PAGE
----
Photography by: ©2016 Toni Avery
Motor Press Guild is an organization dedicated to the advancement of Automotive Journalism. Based in Los Angeles, CA, MPG (Motor Press Guild) holds very special events throughout the year affording Journalists the opportunity to network with others in the industry including PR representatives from various OEMs.
DropTops & Dirt is a fairly new event, in its fifth year that combines canyon driving in convertibles and trail driving in capable off-road vehicles. My first year in attendance, I scouted out each vehicle, made my list, and went driving!
2016 BMW 650i Convertible:
The 2016 BMW 650i was my second drive of the day. After finding a great photo location halfway through the route, I decided to stick with it, as the roads heading back to Calamigos Ranch were challenging and would be a good gauge of how each car performed.
First impressions of the interior were positive. It’s a beautifully appointed space with plush leather surfaces and plenty of passenger room. The seatbelt grabs hold of you accelerating away from a stop and secures you to the seat. After selecting Sport Mode and manual shifting, I was ready to take off in the 650i.
With its TwinPower Turbo 4.4 L motor producing 445 HP 480 lb-ft of torque, the 650i sprints from 0-60 in 4.5 seconds (sourced from CarAndDriver). I could certainly feel its ample power when accelerating onto Kanan Rd. It even maintains a wonderfully low muffled exhaust note that doesn’t overwhelm, but simply adds to the driving experience.
I can say for certain that the 650i was the best handling car of the day. The challenging back rounds heading toward Mulholland Hwy. are tight and not very forgiving for a large car, but the 650i handled beautifully with precise engaging steering, a wonderful eight-speed automatic gearbox and responsive brakes. It was the only car I drove that inspired a confidence building experience.
After my short drive in the 2016 BMW 650i Convertible, I cannot wait to get my hands on other models in the lineup.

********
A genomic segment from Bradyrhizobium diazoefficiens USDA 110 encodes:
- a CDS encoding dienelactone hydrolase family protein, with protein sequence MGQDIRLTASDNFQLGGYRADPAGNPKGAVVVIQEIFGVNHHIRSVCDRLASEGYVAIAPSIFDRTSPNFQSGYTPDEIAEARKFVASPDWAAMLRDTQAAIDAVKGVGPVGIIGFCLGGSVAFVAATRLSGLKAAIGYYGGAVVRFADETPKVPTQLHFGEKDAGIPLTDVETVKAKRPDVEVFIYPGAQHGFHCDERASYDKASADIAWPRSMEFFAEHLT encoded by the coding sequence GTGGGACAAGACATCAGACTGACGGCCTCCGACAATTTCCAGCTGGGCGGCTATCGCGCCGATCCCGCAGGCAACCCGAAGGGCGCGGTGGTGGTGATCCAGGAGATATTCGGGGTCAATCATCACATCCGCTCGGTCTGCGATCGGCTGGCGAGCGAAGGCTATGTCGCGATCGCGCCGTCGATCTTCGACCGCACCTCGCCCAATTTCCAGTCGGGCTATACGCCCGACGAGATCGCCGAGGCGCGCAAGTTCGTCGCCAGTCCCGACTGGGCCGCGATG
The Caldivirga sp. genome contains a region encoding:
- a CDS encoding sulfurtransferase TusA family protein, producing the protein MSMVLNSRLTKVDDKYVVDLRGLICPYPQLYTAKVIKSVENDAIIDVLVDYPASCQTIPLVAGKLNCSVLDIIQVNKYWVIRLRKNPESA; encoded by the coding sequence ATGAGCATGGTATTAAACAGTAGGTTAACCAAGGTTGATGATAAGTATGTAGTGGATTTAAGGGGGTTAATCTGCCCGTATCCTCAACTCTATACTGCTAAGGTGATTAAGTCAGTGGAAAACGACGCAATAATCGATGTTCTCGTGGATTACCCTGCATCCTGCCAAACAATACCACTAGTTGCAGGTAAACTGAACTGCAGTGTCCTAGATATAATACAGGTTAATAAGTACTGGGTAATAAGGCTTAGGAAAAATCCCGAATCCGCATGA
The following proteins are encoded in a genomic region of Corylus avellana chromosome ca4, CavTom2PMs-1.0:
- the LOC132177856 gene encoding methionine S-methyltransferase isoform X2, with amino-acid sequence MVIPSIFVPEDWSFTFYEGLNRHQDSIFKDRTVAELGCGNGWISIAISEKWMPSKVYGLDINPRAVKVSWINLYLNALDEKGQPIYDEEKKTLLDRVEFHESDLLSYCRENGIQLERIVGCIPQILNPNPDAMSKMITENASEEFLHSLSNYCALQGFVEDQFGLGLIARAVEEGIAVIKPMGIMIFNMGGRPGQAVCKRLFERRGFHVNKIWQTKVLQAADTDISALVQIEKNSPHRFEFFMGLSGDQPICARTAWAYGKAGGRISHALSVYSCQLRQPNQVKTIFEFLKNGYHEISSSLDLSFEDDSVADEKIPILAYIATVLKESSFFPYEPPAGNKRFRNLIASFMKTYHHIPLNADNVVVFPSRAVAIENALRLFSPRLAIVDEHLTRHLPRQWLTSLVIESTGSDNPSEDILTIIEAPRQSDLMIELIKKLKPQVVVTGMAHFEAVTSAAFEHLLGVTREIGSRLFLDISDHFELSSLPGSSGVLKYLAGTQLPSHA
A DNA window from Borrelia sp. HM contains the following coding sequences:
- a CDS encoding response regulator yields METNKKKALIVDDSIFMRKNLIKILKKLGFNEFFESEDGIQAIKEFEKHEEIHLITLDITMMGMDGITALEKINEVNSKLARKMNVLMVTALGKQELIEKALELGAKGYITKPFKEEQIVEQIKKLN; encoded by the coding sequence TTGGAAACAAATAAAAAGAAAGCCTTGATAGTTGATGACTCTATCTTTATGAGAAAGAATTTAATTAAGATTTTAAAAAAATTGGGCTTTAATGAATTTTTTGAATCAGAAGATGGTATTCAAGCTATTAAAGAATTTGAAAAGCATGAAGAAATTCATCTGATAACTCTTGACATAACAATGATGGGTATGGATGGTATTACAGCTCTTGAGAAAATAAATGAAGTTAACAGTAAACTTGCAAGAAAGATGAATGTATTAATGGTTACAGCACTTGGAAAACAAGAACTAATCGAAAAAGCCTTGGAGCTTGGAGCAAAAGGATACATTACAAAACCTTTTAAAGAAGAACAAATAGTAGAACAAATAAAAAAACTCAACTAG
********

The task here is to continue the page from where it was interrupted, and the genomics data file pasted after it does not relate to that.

2017 Mercedes-Benz SL450 Convertible:
Possibly the most surprising vehicle of the event was the 2017 Mercedes-Benz SL450 Convertible. After owning a C230 Sport Coupe (manual) for eleven years, and my parents also owning a small selection of other Mercedes vehicles, I was hopeful for my reunion with the Automaker.
First impressions of the interior were that it was even more luxurious than then 650i with the cushiest seats I’ve sat in in a long time. The only downside I saw to the interior was the overabundance of tech with various dials and buttons making it hard to navigate in a short time period.
After accelerating from a stop, the seatbelt tugged at me into the seat, just as the 650i had. I selected the Sport Plus driving mode and opted for manual shifting.
The 2017 SL450 replaces the SL400 and receives more power with an increase of 33 HP and 15 lb-ft resulting in 362 HP and 369 lb-ft of torque sprinting from 0-60 in 4.9 seconds (sourced from Autoweek.com). This is achieved by a re-tuned ignition system. The 3.0 L twin-turbocharged V6 is a very satisfying motor mated to a not so satisfying new nine-speed automatic transmission replacing the seven-speed unit. While shifting was fast and accurate, I found that it didn’t allow me to stay in manual shifting using the paddles. Each time I used them, the car would just shift on its own. When I say not so satisfying, I’m specifically speaking to it shifting on its own rather than the actual accurateness of it, because it was, in fact, a very accurate and quick transmission, down shifting in just the right places. While it is easy to say that this transmission may shift more precise than a human, I’d still like to shift for myself every once in a while.
I was very impressed with the exhaust sound in Sport Plus mode. It’s so loud, raspy and F-Type-esc with its backfiring on downshifts and overall aggressive tone.
In the same tight corners the 650i sliced through, the SL450 performed with confident agility. I was a bit thrown off at first when suddenly the side bolstering of the seat in the direction I was turning started to inflate and hold me in position. After two consecutive corners, it became less awkward and more assuring. I really enjoyed this feature when on the tight canyon roads during my route.
Aside from the transmission and busy interior, I really don’t have any complaints about the SL450. The brakes performed as expected with powerful stopping power, steering is precise and it handles as you would expect a Mercedes-Benz to. My final thoughts on the SL are that the car sounds great, is very comfortable to sit in and makes you feel like a million bucks, but it just doesn’t have that driver connection that the 650i does.